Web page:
For lawyers assisting U.S. service members and veterans, some of the most challenging cases involve efforts to correct errors by military law enforcement agencies. These agencies have broad powers to list a person as a suspect (titling) and entered into law enforcement databases (indexing). These decisions can be fraught with error, yet difficult to undo, and can bring a host of lifelong consequences to the wrongfully titled.
The law enforcement agencies have their own procedures for expungement and correction of records based on service regulations. However, these reviews are done in-house and the agencies enjoy relative independence from oversight bodies of the services they support such as Inspectors General. As a result, and not surprisingly, such law enforcement reviews rarely grant relief.
U.S. service members and veterans who believe they have been wrongfully titled can also petition the service boards for correction of military records (so composed, a “Board” or “Boards”). These Boards are comprised of civilians vested with authority to correct errors or injustices—a broad mandate that includes review of law enforcement titling errors. Critics contend that these Boards are too overworked to give proper consideration to individual applications, make it too hard to conduct in-person hearings, and enjoy too-cozy relationships with the services from which they are ostensibly independent.
Those denied relief from a Board can sue in federal district court, and decisions there can be reviewed by the United States Courts of Appeals. Recently, the Court of Appeals for the D.C. Circuit decided such a case, Code v. McCarthy, No. 18-5122 (D.C. Cir. 2020).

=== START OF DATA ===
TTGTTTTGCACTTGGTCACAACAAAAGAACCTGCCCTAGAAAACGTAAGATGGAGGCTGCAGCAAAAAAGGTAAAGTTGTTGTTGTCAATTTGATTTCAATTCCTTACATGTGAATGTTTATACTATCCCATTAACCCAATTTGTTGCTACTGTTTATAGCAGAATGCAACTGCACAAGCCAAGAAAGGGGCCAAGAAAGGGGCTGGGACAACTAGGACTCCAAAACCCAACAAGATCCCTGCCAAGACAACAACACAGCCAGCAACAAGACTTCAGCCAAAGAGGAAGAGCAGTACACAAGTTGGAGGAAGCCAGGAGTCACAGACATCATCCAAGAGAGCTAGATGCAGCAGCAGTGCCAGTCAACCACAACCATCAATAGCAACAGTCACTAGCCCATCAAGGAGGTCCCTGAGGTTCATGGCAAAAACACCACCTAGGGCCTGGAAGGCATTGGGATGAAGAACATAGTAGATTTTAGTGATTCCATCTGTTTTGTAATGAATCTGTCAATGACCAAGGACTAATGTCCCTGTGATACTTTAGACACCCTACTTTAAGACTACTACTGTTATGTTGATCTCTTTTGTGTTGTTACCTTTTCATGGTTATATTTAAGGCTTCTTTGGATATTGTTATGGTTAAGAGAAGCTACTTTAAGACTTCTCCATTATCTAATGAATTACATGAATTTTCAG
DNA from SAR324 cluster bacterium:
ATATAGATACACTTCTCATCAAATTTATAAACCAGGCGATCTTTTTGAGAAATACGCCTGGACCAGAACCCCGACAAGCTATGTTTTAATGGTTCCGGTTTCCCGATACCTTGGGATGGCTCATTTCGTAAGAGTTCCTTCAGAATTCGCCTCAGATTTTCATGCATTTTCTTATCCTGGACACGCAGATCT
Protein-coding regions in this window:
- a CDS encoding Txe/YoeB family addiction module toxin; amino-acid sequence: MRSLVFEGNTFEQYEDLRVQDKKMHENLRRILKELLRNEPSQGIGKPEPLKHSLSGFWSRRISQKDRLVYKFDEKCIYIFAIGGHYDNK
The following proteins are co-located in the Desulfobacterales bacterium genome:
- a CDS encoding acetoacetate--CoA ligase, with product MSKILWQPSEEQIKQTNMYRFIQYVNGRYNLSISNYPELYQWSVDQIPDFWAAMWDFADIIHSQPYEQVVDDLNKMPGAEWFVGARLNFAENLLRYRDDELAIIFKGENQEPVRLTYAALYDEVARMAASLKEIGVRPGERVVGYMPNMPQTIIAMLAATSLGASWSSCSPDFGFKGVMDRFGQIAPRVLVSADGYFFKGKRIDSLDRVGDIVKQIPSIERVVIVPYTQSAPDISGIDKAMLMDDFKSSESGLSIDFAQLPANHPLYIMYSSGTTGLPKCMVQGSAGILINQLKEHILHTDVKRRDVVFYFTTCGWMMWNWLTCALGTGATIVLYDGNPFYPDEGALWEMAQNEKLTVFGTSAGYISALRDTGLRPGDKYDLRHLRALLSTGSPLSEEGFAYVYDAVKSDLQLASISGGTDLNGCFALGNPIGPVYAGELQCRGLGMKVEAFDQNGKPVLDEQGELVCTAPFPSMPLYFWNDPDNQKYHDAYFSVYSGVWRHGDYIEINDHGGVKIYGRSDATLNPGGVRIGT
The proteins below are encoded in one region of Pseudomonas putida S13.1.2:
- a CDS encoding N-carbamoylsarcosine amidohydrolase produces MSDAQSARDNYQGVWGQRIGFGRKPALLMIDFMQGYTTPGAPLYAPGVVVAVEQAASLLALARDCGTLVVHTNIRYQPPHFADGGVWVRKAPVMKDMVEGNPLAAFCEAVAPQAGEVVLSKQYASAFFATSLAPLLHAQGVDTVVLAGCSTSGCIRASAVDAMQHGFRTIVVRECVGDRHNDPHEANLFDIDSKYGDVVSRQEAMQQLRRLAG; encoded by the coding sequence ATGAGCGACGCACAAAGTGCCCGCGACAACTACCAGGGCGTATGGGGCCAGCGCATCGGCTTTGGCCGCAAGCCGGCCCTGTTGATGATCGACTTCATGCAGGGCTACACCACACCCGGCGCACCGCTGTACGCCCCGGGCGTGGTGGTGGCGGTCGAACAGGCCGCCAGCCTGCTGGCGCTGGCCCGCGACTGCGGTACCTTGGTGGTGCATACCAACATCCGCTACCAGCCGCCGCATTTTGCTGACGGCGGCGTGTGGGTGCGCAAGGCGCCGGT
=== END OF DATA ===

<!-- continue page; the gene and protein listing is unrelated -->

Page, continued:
When Navy Lieutenant Christopher Code enrolled his children in a Department of Defense subsidized school in Puerto Rico, he certified on the school enrollment form that his military orders for Puerto Rico were through 2008. Military law enforcement erroneously thought that his orders were only through 2007. They titled and investigated Code for making a false official statement and obtaining services under false pretenses. Nothing came of the charges but the titling determination remained on his record and in law enforcement databases.
Despite a clear factual record that the titling was erroneous, the Board declined to expunge Code’s record.
Upon review, the D.C. Circuit concluded that the Board’s decision was arbitrary and capricious and violated the Administrative Procedure Act’s requirement that rulings be based on “reasoned decisionmaking.”
The decision is a reminder that federal courts expect administrative regularity from military adjudicative bodies whose decisions affect procedural and substantive due process rights.
Two topics that were not in the opinion:
First, there was no mention of judicial deference to military decision-making. Here, the D.C. Circuit reviewed an administrative process in the Pentagon, not an action in a combat zone. This case also involved due process rights outside the well-established scheme of judicial review of criminal trials brought under the Uniform Code of Military Justice. Boards should be on notice: Article III courts may have the final say in their cases.
Second, the D.C. Circuit did not even need to unsheathe its powerful line of authorities recognizing expungement as an equitable remedy for government error. See Abdelfattah v. U.S. Dep’t of Homeland Sec., 787 F.3d 524, 537 (D.C. Cir. 2015) (“expungement of government records is an equitable remedy that may be available under certain circumstances to vindicate constitutional and statutory rights.”). Instead the Court reviewed the issues as the Board saw them using the Board’s own standards.
The case was decided by Judges David Tatel, Cornelia Pillard, and Robert Wilkins. Opinion by Judge Pillard.